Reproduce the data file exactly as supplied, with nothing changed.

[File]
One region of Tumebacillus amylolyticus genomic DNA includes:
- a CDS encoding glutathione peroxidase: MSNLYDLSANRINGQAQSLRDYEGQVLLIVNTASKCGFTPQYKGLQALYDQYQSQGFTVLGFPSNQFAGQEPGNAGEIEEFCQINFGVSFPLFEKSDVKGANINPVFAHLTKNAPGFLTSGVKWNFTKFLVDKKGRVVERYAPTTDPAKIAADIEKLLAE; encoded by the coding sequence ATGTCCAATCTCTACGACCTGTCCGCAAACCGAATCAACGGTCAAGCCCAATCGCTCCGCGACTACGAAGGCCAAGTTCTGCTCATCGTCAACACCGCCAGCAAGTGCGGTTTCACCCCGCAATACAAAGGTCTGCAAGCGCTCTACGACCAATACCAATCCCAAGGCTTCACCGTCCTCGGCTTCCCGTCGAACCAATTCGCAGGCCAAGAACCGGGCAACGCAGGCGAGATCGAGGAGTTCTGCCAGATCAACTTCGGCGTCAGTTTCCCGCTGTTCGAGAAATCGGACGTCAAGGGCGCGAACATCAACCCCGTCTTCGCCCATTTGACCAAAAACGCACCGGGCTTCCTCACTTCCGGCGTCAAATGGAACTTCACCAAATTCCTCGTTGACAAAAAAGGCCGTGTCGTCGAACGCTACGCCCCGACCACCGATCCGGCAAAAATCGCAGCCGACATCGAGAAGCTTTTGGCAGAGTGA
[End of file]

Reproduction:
One region of Tumebacillus amylolyticus genomic DNA includes:
- a CDS encoding glutathione peroxidase: MSNLYDLSANRINGQAQSLRDYEGQVLLIVNTASKCGFTPQYKGLQALYDQYQSQGFTVLGFPSNQFAGQEPGNAGEIEEFCQINFGVSFPLFEKSDVKGANINPVFAHLTKNAPGFLTSGVKWNFTKFLVDKKGRVVERYAPTTDPAKIAADIEKLLAE; encoded by the coding sequence ATGTCCAATCTCTACGACCTGTCCGCAAACCGAATCAACGGTCAAGCCCAATCGCTCCGCGACTACGAAGGCCAAGTTCTGCTCATCGTCAACACCGCCAGCAAGTGCGGTTTCACCCCGCAATACAAAGGTCTGCAAGCGCTCTACGACCAATACCAATCCCAAGGCTTCACCGTCCTCGGCTTCCCGTCGAACCAATTCGCAGGCCAAGAACCGGGCAACGCAGGCGAGATCGAGGAGTTCTGCCAGATCAACTTCGGCGTCAGTTTCCCGCTGTTCGAGAAATCGGACGTCAAGGGCGCGAACATCAACCCCGTCTTCGCCCATTTGACCAAAAACGCACCGGGCTTCCTCACTTCCGGCGTCAAATGGAACTTCACCAAATTCCTCGTTGACAAAAAAGGCCGTGTCGTCGAACGCTACGCCCCGACCACCGATCCGGCAAAAATCGCAGCCGACATCGAGAAGCTTTTGGCAGAGTGA